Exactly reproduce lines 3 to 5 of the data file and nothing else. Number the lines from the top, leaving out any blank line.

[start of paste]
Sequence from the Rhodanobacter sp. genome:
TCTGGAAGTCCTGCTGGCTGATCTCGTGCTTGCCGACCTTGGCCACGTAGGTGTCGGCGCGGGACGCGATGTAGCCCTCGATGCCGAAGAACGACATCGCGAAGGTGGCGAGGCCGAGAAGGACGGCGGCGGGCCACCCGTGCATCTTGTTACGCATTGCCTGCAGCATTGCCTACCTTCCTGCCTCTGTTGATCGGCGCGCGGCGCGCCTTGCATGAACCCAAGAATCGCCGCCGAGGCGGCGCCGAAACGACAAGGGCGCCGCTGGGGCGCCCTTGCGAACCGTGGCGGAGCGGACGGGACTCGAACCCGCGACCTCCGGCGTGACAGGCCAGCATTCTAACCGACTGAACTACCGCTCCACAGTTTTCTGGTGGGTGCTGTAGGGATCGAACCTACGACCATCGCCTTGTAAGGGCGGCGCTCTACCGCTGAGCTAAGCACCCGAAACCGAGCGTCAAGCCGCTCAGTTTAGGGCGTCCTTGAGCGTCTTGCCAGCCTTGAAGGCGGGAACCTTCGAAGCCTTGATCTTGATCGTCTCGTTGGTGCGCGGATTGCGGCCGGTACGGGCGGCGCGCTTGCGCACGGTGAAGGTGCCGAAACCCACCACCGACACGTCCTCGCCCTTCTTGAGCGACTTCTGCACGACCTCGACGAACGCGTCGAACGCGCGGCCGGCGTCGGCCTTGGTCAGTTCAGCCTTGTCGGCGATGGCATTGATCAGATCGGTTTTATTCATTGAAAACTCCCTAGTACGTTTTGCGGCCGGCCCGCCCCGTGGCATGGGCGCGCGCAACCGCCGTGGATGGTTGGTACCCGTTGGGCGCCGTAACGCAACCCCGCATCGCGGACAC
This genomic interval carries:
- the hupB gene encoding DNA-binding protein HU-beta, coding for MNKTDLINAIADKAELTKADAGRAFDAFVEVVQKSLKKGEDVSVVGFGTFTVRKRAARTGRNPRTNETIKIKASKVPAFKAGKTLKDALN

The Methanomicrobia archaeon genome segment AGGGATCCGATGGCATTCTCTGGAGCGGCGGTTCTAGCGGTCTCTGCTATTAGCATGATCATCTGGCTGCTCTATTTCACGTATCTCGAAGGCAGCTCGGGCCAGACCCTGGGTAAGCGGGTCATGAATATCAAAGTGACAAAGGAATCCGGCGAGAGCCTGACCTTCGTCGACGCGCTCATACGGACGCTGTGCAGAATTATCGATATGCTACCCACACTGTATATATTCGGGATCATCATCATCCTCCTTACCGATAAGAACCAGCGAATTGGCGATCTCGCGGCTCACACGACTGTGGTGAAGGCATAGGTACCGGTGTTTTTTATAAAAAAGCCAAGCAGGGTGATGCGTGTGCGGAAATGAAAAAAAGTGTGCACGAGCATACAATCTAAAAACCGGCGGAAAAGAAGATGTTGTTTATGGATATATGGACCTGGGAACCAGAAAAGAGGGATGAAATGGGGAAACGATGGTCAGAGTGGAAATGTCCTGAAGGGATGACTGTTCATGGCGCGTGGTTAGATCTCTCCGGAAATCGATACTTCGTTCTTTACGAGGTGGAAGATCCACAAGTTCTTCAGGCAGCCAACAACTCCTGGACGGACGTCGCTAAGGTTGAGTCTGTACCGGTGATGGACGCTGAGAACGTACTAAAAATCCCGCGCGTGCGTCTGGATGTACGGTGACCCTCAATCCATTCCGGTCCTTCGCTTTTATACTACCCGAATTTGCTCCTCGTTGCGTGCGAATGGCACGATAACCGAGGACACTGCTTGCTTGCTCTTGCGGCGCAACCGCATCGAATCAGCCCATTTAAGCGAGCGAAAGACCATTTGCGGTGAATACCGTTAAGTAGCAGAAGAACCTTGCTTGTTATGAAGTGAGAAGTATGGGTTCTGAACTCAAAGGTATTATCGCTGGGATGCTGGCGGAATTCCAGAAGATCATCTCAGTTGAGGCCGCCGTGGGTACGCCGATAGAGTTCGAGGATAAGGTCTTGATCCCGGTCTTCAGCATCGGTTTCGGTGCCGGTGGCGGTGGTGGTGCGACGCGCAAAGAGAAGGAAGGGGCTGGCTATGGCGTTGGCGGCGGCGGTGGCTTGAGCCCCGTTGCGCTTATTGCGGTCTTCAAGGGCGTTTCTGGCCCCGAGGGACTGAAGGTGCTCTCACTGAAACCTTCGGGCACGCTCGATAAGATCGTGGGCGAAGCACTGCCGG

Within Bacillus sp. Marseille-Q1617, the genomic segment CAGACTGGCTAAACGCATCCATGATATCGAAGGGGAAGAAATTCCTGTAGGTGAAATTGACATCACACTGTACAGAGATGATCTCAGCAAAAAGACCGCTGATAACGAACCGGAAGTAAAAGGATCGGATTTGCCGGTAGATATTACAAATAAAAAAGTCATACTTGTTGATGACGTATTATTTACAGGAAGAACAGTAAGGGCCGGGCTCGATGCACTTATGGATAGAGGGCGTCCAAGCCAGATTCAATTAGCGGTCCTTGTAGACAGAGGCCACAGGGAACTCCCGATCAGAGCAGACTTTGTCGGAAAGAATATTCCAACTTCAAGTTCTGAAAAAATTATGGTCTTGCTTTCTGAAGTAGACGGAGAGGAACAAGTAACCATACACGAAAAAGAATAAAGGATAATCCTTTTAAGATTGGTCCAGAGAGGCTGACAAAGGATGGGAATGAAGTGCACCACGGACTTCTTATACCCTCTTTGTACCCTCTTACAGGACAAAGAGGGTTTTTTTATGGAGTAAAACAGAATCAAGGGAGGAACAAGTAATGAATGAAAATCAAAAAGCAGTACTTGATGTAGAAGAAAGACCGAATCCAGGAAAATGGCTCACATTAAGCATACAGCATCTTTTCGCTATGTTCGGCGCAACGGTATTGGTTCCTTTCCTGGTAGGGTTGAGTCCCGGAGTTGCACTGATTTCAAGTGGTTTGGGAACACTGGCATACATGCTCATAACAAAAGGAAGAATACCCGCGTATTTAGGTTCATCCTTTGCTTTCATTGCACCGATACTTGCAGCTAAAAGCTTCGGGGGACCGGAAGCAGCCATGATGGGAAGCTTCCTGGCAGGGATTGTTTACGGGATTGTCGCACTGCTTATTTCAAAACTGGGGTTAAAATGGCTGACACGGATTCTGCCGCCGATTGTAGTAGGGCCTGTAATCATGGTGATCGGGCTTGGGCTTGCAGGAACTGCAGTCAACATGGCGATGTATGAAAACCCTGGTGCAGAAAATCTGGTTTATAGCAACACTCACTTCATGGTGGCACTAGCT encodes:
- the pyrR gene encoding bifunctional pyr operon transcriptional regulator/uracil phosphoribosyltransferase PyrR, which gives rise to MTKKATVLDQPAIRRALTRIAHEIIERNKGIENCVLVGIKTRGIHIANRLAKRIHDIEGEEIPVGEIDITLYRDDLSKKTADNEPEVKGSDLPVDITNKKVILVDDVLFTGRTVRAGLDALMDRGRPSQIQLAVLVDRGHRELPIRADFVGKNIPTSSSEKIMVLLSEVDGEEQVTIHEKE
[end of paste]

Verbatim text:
This genomic interval carries:
- the hupB gene encoding DNA-binding protein HU-beta, coding for MNKTDLINAIADKAELTKADAGRAFDAFVEVVQKSLKKGEDVSVVGFGTFTVRKRAARTGRNPRTNETIKIKASKVPAFKAGKTLKDALN

The Methanomicrobia archaeon genome segment AGGGATCCGATGGCATTCTCTGGAGCGGCGGTTCTAGCGGTCTCTGCTATTAGCATGATCATCTGGCTGCTCTATTTCACGTATCTCGAAGGCAGCTCGGGCCAGACCCTGGGTAAGCGGGTCATGAATATCAAAGTGACAAAGGAATCCGGCGAGAGCCTGACCTTCGTCGACGCGCTCATACGGACGCTGTGCAGAATTATCGATATGCTACCCACACTGTATATATTCGGGATCATCATCATCCTCCTTACCGATAAGAACCAGCGAATTGGCGATCTCGCGGCTCACACGACTGTGGTGAAGGCATAGGTACCGGTGTTTTTTATAAAAAAGCCAAGCAGGGTGATGCGTGTGCGGAAATGAAAAAAAGTGTGCACGAGCATACAATCTAAAAACCGGCGGAAAAGAAGATGTTGTTTATGGATATATGGACCTGGGAACCAGAAAAGAGGGATGAAATGGGGAAACGATGGTCAGAGTGGAAATGTCCTGAAGGGATGACTGTTCATGGCGCGTGGTTAGATCTCTCCGGAAATCGATACTTCGTTCTTTACGAGGTGGAAGATCCACAAGTTCTTCAGGCAGCCAACAACTCCTGGACGGACGTCGCTAAGGTTGAGTCTGTACCGGTGATGGACGCTGAGAACGTACTAAAAATCCCGCGCGTGCGTCTGGATGTACGGTGACCCTCAATCCATTCCGGTCCTTCGCTTTTATACTACCCGAATTTGCTCCTCGTTGCGTGCGAATGGCACGATAACCGAGGACACTGCTTGCTTGCTCTTGCGGCGCAACCGCATCGAATCAGCCCATTTAAGCGAGCGAAAGACCATTTGCGGTGAATACCGTTAAGTAGCAGAAGAACCTTGCTTGTTATGAAGTGAGAAGTATGGGTTCTGAACTCAAAGGTATTATCGCTGGGATGCTGGCGGAATTCCAGAAGATCATCTCAGTTGAGGCCGCCGTGGGTACGCCGATAGAGTTCGAGGATAAGGTCTTGATCCCGGTCTTCAGCATCGGTTTCGGTGCCGGTGGCGGTGGTGGTGCGACGCGCAAAGAGAAGGAAGGGGCTGGCTATGGCGTTGGCGGCGGCGGTGGCTTGAGCCCCGTTGCGCTTATTGCGGTCTTCAAGGGCGTTTCTGGCCCCGAGGGACTGAAGGTGCTCTCACTGAAACCTTCGGGCACGCTCGATAAGATCGTGGGCGAAGCACTGCCGG